"For those passionate about French arts and culture, Melinda Camber Porter's Through Parisian Eyes is like a daylong trip to the candy store." —San Francisco Chronicle "Issues raised in Through Parisian Eyes are intriguing." —Joyce Carol Oates “Noted with pleasure” -New York Times This New Library Edition, 60 images, 300p , 14p index, 8.5x11. Essays from her interviews with prominent Parisian figures in film, theater, arts and cultural including: HISTORY AND RESPONSIBILITY François Truffaut Marcel Ophüls Costa-Gavras THE THEATRICAL ESTABLISHMENT IN RENEWAL Jean Anouilh Jean-Louis Barrault Eugène Ionesco FOREIGN CONNECTIONS Breyten Breytenbach Michael Lonsdale Peter Brook COMMUNICATION AT THE BREAKING POINT Alain Resnais Alain Robbe-Grillet Louis Malle Eric Rohmer Marcel Carné Jean Eustache Bertrand Tavernier DECISIVE WOMEN Margaret Dura Delphine Seyrig Roger Vadim Monique Wittig Françoise Giroud THE INVASION OF THE MODERNIST PHILOSOPHERS Poets of the Hexagon Edmond Jabès Phillipe Adrien Jean-Paul Sartre Jean-Paul Aron FREEDOM FIGHTERS Olivier Todd Yves Montand Bernard-Henri Lévy THE SOVEREIGNTY OF THE WRITER Françoise Sagan Jean-Francois Revel André Malraux Régis Debray Melinda Camber Porter’s USA Art of Love Touring Exhibition of her paintings and writings sponsored by French Cultural Services in America summarized historical materials from each venue: New York French Cultural Center French Boston Library Chicago Alliance Francaise Houston Alliance Francaise San Francisco Alliance Francaise Washington DC French Embassy Miami Alliance Francaise New Orleans Alliance Francaise Hartford Alliance Francaise and The West Hartford Art League Sioux Falls, South Dakota Civic Art Center Golden, Colorado Foothills Art Center Casper, Wyoming Nicolaysen Art Museum French lecture by Melinda Camber Porter at La Maison Francaise, New York University “Through Parisian Eyes is a brilliantly compiled collection.” — Boston Sunday Globe
Read an Excerpt
Through Parisian Eyes
Reflections on Contemporary French Arts and Culture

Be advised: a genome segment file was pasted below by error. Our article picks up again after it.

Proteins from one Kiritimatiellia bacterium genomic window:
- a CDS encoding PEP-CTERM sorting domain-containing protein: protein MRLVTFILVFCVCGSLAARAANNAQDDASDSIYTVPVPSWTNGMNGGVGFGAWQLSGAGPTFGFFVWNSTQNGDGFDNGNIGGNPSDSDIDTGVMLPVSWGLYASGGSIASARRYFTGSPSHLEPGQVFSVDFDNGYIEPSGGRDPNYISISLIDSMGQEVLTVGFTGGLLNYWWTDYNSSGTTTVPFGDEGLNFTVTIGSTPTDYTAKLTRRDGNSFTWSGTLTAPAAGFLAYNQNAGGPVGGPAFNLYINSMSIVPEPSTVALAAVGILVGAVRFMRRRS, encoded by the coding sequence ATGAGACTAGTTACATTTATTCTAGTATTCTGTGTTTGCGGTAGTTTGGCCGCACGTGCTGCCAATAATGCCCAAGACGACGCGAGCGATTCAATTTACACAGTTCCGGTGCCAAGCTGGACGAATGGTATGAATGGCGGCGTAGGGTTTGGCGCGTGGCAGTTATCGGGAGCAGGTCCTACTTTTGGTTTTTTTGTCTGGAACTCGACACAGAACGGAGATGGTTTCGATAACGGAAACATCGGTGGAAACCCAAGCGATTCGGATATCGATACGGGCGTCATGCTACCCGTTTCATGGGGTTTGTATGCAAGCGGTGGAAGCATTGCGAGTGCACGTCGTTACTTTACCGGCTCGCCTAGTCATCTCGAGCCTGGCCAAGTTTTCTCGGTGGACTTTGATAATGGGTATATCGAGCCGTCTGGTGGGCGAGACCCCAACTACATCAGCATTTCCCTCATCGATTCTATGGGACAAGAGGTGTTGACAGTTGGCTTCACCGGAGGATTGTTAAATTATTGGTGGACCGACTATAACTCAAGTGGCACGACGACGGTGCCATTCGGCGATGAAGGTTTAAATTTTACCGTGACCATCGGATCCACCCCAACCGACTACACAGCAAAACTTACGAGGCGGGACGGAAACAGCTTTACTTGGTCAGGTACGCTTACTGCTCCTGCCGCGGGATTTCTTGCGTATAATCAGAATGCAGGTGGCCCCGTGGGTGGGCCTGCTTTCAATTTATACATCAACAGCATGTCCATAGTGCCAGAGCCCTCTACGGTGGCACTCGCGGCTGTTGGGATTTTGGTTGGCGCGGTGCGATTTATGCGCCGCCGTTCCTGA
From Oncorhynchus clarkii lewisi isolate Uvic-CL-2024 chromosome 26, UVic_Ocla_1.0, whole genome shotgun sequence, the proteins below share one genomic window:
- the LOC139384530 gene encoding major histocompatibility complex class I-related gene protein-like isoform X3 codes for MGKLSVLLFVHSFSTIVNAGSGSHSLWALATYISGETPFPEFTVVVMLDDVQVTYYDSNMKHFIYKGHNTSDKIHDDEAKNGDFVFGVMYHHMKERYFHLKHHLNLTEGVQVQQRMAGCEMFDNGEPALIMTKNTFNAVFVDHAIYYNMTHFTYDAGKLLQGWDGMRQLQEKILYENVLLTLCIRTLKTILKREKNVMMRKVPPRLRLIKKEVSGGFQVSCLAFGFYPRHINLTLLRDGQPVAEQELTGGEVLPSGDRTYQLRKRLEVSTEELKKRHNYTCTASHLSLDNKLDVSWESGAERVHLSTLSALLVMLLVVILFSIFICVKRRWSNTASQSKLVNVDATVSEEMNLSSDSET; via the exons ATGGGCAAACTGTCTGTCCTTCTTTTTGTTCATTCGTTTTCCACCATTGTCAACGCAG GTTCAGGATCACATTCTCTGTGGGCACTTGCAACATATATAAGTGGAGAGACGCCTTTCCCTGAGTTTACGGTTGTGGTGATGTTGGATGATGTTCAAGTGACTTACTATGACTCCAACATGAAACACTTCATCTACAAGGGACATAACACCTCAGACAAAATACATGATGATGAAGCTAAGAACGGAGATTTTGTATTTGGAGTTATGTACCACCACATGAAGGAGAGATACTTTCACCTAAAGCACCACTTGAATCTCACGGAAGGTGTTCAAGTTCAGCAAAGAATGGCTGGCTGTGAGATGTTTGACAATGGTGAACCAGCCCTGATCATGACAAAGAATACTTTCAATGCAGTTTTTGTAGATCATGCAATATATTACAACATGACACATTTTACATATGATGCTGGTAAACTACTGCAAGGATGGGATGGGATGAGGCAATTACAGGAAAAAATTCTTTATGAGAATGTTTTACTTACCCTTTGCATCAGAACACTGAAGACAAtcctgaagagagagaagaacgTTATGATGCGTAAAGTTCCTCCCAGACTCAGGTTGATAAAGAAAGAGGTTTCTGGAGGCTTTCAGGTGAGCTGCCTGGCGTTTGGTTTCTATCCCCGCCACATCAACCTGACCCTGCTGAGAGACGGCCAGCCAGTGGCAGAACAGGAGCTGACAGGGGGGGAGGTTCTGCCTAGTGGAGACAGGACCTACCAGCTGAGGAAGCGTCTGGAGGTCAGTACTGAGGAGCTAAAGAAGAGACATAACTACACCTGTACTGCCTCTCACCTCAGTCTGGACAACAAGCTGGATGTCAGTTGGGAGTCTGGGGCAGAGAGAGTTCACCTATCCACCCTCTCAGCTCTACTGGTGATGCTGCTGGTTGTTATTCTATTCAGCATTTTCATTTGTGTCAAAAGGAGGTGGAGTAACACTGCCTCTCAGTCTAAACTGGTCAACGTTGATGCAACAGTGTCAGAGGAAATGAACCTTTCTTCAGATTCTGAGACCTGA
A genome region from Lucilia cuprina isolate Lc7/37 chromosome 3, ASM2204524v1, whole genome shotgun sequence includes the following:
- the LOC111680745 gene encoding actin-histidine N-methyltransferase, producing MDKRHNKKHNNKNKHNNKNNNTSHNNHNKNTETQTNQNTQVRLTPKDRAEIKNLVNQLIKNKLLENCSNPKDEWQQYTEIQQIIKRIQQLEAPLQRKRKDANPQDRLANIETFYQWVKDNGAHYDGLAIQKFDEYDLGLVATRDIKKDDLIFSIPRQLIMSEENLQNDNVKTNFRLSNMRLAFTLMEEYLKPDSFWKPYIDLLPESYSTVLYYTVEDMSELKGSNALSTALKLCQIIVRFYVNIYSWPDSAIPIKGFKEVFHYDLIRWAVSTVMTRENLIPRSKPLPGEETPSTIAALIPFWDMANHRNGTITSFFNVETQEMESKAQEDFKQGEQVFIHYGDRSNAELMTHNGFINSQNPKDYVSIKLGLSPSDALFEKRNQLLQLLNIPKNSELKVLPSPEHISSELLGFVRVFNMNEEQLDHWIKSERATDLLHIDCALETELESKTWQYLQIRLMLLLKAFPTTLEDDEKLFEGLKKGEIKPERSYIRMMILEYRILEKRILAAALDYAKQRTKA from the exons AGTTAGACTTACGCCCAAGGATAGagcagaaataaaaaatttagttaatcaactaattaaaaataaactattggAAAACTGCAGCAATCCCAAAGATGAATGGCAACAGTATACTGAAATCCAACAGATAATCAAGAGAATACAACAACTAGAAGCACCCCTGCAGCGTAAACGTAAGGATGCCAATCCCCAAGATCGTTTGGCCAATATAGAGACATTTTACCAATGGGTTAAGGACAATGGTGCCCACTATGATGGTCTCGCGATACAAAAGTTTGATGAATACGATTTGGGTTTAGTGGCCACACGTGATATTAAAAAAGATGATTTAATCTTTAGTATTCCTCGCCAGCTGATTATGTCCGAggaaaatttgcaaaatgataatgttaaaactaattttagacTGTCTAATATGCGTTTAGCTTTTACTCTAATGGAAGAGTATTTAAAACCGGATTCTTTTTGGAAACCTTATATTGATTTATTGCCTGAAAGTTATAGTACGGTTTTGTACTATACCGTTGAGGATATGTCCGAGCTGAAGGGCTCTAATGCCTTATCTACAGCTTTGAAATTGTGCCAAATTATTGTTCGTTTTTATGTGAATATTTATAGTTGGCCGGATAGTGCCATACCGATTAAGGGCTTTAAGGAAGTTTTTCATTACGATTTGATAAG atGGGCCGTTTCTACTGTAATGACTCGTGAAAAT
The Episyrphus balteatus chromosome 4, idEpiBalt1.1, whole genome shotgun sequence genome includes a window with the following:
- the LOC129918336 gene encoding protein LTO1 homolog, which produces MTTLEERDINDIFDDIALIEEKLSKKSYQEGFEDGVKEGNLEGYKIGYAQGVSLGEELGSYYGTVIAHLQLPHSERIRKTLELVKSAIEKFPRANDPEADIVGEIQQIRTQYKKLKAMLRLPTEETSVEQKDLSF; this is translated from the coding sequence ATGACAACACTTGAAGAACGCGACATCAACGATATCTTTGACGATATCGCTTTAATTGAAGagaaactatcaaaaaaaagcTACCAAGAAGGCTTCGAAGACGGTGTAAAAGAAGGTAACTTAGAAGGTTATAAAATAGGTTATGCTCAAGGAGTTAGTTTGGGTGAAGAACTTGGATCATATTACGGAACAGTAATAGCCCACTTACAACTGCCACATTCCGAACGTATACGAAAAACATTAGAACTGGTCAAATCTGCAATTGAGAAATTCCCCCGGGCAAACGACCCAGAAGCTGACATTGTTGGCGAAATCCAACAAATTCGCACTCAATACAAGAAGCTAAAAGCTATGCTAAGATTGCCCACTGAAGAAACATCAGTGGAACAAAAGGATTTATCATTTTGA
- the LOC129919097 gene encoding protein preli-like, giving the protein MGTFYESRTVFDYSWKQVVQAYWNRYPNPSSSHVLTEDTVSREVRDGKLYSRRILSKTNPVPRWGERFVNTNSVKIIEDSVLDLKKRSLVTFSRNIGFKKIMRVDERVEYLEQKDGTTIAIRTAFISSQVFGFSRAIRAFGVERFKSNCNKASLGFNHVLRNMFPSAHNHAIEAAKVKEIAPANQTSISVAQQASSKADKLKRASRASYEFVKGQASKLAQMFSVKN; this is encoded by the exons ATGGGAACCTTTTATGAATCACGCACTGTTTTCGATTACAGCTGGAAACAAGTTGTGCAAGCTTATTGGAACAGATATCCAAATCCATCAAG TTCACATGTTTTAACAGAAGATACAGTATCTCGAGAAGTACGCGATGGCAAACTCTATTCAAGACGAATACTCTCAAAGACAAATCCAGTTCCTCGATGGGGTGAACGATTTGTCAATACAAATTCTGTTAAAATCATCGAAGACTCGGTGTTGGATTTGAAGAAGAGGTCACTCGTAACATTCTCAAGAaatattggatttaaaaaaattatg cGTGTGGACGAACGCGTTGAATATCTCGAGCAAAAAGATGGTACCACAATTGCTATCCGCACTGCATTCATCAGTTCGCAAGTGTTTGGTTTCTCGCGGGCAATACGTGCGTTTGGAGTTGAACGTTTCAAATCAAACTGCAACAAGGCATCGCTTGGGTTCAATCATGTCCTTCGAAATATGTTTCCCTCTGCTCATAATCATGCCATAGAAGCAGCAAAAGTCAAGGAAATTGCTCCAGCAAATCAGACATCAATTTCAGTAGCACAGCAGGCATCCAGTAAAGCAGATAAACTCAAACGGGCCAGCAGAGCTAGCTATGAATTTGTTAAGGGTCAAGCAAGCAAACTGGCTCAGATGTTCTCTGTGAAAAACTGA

By Melinda Camber Porter, Joseph R. Flicek
Blake PressCopyright © 2017 Melinda Camber Porter Archive
All rights reserved.
Through Parisian Eyes
History and Responsibility
History and Responsibility
For François Truffaut, 1975 was a year of fruition. Since 1966, when he shot Fahrenheit 451 (1966), he succeeded in making one film a year. In 1974, he lay fallow; but, in 1975, he would complete two films. When I met him in his offices on the Champs Élysées, he told me that the first project, The Story of Adèle H. (1975), was already underway.
Truffaut described it as "an unquestionably sad love story ... about Victor Hugo's second daughter, a young girl who is in love with an English lieutenant who does not love her, or even wish to see her. She follows him everywhere. In general there are two people on the screen in a love story, but here I show only the young girl. It's like a piece of music with one instrument." The second film, Small Change (1976), is about childhood and is a mixture of true stories, culled from newspapers or provided by friends, and "fictions" that caught Truffaut's attention.
Truffaut says that he has learned from experience that the public tends not to like those films of his in which the male character is the center of attention, especially when they are his own age. He too prefers working with women and children. An apparent paradox, when Truffaut admits that in all his films he is talking about himself.
"I identify with female characters more easily than with male characters, which does not mean to say that my films are feminist." The identification with children is even more direct. "I am like a child," he says shyly, "and I often behave like a child with people I don't know. I am very slow at comprehending what is happening around me and often incapable of dispelling misunderstandings."